The Role of Posture
The very word meditation conjures up the image of the cross-legged devotee. This is perhaps unfortunate as many newcomers fear that they will have to master this exceedingly difficult pose even before they can begin to meditate. This is simply not the case. The lotus posture, which is indeed the classic Eastern stance for meditation, is excellent for its purpose. The body is balanced and stable, the spine straight and it can be maintained with ease for long periods once it has been mastered. However, the average Westerner will find it all but impossible unless he or she has been trained in the discipline of yoga. We tend to forget that Easterners sit this way as children. It therefore comes quite naturally. It does not come naturally to the average Westerner and it is not necessary for meditation, even if it is desirable where possible. The physical body needs to be comfortable and balanced if you are to sit quietly for any length of time. It is not conducive to meditate if you develop cramp or back ache. Therefore where and how you sit are important. A soft chair will only encourage you to slouch and in all probability you will fall asleep, and a low-backed chair will cause you to loll gradually forwards as time passes. The ideal chair is a high-backed one which will support but not cosset you. Comfortable armchairs and soft sofas are out as far as meditation is concerned.
The position most easily adopted by us for meditation is often called the Egyptian position as it is frequently depicted in ancient Egyptian statues. The body is seated , the spine is held straight, the head is upright, the feet sit flat upon the floor, the hands rest usually upturned one upon each thigh. It is a very simple posture, really no more than sitting in an attentive manner. Correct posture learned at the outset will pay off in the long run. Sloppy posture prevents proper breathing which also hinders the flowing of the subtle energies. I have often observed that people who pay scant attention to posture at the outset of a meditation session invariably subside into a crumpled heap as the meditation proceeds. They inevitably have difficulty in recalling what they have experienced. So just as when you learn to drive, get into good habits right from the start.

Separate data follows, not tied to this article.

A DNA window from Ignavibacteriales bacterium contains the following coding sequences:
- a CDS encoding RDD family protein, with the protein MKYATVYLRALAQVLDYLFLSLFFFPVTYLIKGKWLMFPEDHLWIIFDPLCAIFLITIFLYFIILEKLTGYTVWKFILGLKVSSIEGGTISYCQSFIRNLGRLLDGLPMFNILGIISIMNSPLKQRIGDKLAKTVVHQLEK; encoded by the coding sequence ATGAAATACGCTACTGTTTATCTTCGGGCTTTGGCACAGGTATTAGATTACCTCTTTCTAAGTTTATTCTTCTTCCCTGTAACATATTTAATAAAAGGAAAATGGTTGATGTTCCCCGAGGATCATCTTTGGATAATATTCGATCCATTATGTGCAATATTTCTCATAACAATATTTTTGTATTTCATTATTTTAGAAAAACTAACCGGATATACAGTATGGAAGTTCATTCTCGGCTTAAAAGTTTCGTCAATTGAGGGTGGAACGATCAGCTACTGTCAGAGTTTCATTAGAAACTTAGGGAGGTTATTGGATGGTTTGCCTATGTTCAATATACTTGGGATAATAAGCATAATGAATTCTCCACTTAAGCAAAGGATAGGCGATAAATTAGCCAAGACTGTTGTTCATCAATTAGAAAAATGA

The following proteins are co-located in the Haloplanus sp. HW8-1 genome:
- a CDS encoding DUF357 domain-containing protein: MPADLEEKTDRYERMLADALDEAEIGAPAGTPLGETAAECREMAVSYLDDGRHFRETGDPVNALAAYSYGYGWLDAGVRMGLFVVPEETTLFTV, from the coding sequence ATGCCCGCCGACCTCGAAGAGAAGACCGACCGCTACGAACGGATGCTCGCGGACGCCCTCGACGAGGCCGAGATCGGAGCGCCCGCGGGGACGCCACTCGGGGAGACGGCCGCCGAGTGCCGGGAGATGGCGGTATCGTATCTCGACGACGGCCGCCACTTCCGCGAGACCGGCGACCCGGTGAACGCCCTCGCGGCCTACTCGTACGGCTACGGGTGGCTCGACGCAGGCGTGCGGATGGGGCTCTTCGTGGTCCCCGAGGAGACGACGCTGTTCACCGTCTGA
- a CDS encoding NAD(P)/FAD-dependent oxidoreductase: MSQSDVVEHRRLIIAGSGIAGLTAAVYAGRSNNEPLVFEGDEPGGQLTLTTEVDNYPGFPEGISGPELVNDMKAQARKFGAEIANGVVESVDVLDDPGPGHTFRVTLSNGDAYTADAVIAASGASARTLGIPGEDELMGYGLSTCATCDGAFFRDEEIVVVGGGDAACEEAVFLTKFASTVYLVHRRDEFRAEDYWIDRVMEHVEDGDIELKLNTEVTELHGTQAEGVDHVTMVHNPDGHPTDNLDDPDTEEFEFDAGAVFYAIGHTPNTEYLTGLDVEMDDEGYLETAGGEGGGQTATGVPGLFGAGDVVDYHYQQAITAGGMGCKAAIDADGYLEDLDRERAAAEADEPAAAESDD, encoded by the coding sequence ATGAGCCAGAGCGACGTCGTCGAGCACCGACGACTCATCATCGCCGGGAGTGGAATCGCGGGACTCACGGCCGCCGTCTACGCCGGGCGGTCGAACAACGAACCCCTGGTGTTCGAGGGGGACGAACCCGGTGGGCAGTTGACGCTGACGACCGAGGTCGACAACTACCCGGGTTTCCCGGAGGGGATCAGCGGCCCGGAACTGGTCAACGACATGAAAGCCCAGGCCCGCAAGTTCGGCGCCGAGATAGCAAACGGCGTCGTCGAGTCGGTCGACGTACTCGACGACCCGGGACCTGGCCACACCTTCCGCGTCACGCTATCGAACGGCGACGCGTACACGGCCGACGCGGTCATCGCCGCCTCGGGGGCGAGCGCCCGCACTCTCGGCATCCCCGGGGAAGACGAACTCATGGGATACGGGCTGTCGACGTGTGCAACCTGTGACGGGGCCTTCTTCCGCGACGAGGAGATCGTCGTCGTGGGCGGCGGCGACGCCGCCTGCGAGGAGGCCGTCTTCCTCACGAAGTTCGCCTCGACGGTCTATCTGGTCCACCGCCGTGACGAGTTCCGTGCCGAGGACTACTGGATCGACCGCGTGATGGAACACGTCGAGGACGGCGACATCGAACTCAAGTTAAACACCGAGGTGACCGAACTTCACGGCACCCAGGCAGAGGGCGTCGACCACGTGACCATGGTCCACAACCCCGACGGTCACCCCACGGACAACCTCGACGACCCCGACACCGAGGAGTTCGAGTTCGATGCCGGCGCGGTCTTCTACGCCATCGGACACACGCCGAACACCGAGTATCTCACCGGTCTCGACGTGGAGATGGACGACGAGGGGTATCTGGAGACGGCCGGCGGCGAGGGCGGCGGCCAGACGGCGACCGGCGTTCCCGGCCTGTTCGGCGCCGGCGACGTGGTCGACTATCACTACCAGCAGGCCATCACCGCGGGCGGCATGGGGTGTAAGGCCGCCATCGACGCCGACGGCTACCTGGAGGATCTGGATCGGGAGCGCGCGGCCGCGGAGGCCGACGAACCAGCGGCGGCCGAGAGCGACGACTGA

The Role Of Breathing
We breathe quite unconsciously, without giving it a second thought. This is of course perfectly natural. However, during meditation we are seeking to achieve a particular state of mind and the pattern of breathing will take on a new significance. We all know from experience how our own breathing directly reflects our emotional state. If we become angry or upset, experience fear or panic then our breathing changes instantly. In everyday life the pattern of our breathing mirrors our state of mind. In meditation we reverse this reciprocal relationship by establishing a breathing pattern that will help to create a state of emotional calm and found to be the most conducive to establishing the mental calm of meditation. There are more advanced breathing techniques which are part of more complex meditation but these are beyond the needs of the beginner. It is quite often revealing to become aware of one's own natural breathing pattern, to see particularly where we breath from, whether deeply from the diaphragm or in short shallow breaths. For those used to breathing from only the top part of the lungs deeper breathing can be quite a liberating experience.
I hope this will help any one who is starting to get into meditation.
Love and Light